- Corporation for National and Community Service (CNCS)
- U.S. Department of Agriculture (USDA)
- U.S. Department of Commerce (DOC)
- U.S. Department of Defense (DOD)
- U.S. Department of Education (ED)
- U.S. Department of Energy (DOE)
- U.S. Department of Health and Human Services (HHS)
- U.S. Department of Homeland Security (DHS)
- U.S. Department of Housing and Urban Development (HUD)
- U.S. Department of the Interior (DOI)
- U.S. Department of Justice (DOJ)
- U.S. Department of Labor (DOL)
- U.S. Department of State (DOS)
- U.S. Department of Transportation (DOT)
- U.S. Department of the Treasury (TREAS)
- U.S. Department of Veterans Affairs (VA)
- Environmental Protection Agency (EPA)
- Institute of Museum and Library Services (IMLS)
- National Aeronautics and Space Administration (NASA)
- National Archives and Records Administration (NARA)
- National Endowment for the Arts (NEA)
- National Endowment for the Humanities (NEH)
- National Science Foundation (NSF)
- Small Business Administration (SBA)
- Social Security Administration (SSA)
Other USG Grant-Making Agencies and Offices
- Appalachian Regional Commission (ARC) Grants
- Election Assistance Commission (EAC) Grants
- Federal Mediation and Conciliation Service (FMCS) Grants
- Gulf Coast Ecosystem Restoration Council (GCERC) Grants
- Inter-American Foundation (IAF) Grants
- James Madison Memorial Fellowship Foundation (JMMFF) Fellowships
- Japan-United States Friendship Commission (JUSFC) Grants
- Marine Mammal Commission (MMC) Grants
- Millennium Challenge Corporation (MCC) Contracts and Grants
- National Credit Union Administration (NCUA) Grants and Loans
- Nuclear Regulatory Commission (NRC) Grants
- Woodrow Wilson International Center for Scholars (WWICS) Fellowships and Grants
A Note about USG Contracts
This list is focused on resources for identifying grant opportunities. If your organization is interested and able to pursue federal contracts, fbo.gov is the place to go. After you create an account on fbo.gov, you can set up alerts to learn about new postings related to specific opportunities.
State Governments (US)
State government opportunities can be a little harder to track down. Some state-sponsored opportunities will appear in funder databases, just like federally sponsored opportunities. Many state-based opportunities are actually federally funded, so you will also find them posted in grants.gov. To capture all opportunities, state or federally funded and administered at the state level, one of the most reliable routes is to go to the website of the department at the state level that oversees your program area (e.g., if you work in domestic violence, visit the department in your state that covers health and human services).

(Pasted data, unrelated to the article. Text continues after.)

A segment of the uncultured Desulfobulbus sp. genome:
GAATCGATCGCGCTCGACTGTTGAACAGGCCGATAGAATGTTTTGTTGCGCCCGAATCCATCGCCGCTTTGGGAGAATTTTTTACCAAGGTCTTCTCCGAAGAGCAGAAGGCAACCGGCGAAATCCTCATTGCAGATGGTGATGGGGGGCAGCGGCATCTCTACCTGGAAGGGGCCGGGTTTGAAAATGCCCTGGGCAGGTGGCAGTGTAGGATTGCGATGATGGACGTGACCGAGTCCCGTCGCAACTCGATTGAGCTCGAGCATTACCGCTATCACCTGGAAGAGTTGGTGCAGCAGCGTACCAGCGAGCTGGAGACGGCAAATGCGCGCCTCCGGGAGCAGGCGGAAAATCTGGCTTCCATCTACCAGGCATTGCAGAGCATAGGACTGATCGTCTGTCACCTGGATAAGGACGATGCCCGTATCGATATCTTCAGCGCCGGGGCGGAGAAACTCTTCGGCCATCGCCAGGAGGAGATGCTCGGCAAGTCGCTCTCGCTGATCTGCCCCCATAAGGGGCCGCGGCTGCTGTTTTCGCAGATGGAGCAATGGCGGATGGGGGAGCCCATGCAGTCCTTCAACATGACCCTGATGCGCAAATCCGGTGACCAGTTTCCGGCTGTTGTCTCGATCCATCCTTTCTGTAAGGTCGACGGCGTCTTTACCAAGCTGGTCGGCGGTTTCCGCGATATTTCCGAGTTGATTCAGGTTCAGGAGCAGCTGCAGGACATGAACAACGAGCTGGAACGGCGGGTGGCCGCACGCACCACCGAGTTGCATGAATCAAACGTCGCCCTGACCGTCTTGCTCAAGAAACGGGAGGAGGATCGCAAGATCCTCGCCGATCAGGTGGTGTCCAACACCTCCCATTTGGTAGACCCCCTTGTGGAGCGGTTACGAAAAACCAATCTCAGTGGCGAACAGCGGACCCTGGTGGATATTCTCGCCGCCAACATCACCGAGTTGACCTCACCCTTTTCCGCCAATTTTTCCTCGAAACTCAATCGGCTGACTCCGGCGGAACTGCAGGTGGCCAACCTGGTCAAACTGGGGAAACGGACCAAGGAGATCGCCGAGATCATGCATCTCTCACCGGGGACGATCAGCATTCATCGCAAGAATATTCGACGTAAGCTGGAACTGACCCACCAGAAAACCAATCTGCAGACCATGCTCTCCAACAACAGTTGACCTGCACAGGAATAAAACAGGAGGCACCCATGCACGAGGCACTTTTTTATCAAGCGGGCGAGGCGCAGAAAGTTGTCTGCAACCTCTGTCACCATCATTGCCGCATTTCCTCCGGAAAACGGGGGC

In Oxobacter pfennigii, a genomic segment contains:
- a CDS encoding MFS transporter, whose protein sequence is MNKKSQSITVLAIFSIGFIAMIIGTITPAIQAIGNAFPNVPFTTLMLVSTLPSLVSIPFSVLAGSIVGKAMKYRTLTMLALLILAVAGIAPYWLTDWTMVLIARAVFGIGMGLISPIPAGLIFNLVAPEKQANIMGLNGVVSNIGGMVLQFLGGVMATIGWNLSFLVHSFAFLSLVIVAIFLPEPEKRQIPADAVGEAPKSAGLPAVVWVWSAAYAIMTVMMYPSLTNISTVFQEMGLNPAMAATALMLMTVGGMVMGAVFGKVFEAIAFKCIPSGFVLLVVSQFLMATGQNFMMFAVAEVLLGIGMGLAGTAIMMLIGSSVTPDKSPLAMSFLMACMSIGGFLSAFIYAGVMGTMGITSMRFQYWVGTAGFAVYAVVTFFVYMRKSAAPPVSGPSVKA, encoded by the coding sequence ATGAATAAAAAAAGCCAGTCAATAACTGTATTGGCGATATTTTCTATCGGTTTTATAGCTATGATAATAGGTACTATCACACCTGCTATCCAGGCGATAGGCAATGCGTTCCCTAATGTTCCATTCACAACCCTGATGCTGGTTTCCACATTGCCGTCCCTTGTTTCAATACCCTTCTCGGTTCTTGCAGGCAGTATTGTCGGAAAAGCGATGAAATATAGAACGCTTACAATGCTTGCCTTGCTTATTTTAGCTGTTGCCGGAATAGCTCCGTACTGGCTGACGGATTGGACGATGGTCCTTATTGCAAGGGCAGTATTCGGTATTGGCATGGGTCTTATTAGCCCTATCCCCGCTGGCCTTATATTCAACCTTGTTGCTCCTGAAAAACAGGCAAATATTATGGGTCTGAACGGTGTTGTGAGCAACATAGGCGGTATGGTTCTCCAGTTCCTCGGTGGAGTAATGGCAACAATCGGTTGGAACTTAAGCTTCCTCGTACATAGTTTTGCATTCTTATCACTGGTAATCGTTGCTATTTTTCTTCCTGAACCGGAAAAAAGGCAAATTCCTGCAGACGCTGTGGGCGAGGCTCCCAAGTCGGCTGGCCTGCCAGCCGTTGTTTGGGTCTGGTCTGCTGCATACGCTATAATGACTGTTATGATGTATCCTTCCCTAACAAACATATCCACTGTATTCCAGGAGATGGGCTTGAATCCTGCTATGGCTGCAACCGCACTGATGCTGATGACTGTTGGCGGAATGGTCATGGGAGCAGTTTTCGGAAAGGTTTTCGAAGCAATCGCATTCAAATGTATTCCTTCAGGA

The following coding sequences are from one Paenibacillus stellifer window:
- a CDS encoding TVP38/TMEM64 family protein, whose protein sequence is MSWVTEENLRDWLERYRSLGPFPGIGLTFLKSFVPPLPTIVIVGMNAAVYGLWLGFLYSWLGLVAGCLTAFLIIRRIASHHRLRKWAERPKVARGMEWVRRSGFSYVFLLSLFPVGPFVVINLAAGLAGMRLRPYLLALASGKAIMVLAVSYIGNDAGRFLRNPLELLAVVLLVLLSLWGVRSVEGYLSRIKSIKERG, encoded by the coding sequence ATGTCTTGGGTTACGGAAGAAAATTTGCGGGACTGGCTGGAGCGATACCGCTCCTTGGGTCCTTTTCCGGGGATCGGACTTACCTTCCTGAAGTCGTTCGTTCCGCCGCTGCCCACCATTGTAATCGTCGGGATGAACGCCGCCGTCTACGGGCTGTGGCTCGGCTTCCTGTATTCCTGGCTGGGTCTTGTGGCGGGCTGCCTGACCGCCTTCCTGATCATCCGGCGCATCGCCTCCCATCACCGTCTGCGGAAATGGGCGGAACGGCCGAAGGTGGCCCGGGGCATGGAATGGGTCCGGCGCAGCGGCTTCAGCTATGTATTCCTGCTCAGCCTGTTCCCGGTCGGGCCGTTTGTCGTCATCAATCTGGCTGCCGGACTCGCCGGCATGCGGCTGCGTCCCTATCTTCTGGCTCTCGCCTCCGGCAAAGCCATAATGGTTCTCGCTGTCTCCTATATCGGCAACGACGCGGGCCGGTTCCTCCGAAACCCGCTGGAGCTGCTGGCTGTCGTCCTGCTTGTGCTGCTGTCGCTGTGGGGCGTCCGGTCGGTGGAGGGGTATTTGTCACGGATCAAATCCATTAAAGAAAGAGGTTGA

Government Resources Outside of the US
Outside of the US, you can find grant listings through government websites and the websites of regional and multinational organizations.
Few governments maintain a resource like grants. gov, which posts all government agency grants in a single location. If you live outside of the US and seek a grant for a project based within your country, try visiting the website of the government agency that oversees program or subject areas most closely related to the work of your organization. For example, if your organization’s mission focuses on agricultural productivity, look at the website of the government agency that oversees agriculture in your country.
Federal aid agencies fund the majority of international development work. The lead agency for international aid in the US is the U.S. Agency for International Development (USAID). USAID's grant opportunities are posted on grants.gov, and its contract opportunities are posted on fbo.gov.
Other governments also have foreign aid agencies and departments that offer grants and contracts. Some agencies only fund organizations based in their home country while others fund both domestic and foreign organizations. All of the major federal aid agencies have websites where they provide programmatic updates and list open opportunities.
You can find a partial list of foreign aid agencies on the Governmental Donors and Intergovernmental Agencies resource page of our site. A comprehensive list of foreign aid agencies can also be found on Wikipedia.
Regional and Global Bodies
Regional bodies and multilateral organizations such as development banks and UN agencies can also be a source of funding and contract work, particularly for larger or more well-established organizations. The sites listed below all have searchable databases of new opportunities accessible on their websites (note: some require registration before accessing the database, but registration is free).
The UN includes affiliated programs, funds, and specialized agencies, all of which have their own operating budgets, and many of which support grant and contract opportunities. To learn about new opportunities, visit the website of the UN agency that works in the area most closely related to your organization’s mission. Examples of UN agencies include the United Nations Development Fund, World Health Organization, and the World Bank. You can find a list of UN agencies on the UN website.
Other multilateral organizations are listed on the Governmental Donors and Intergovernmental Agencies resource page.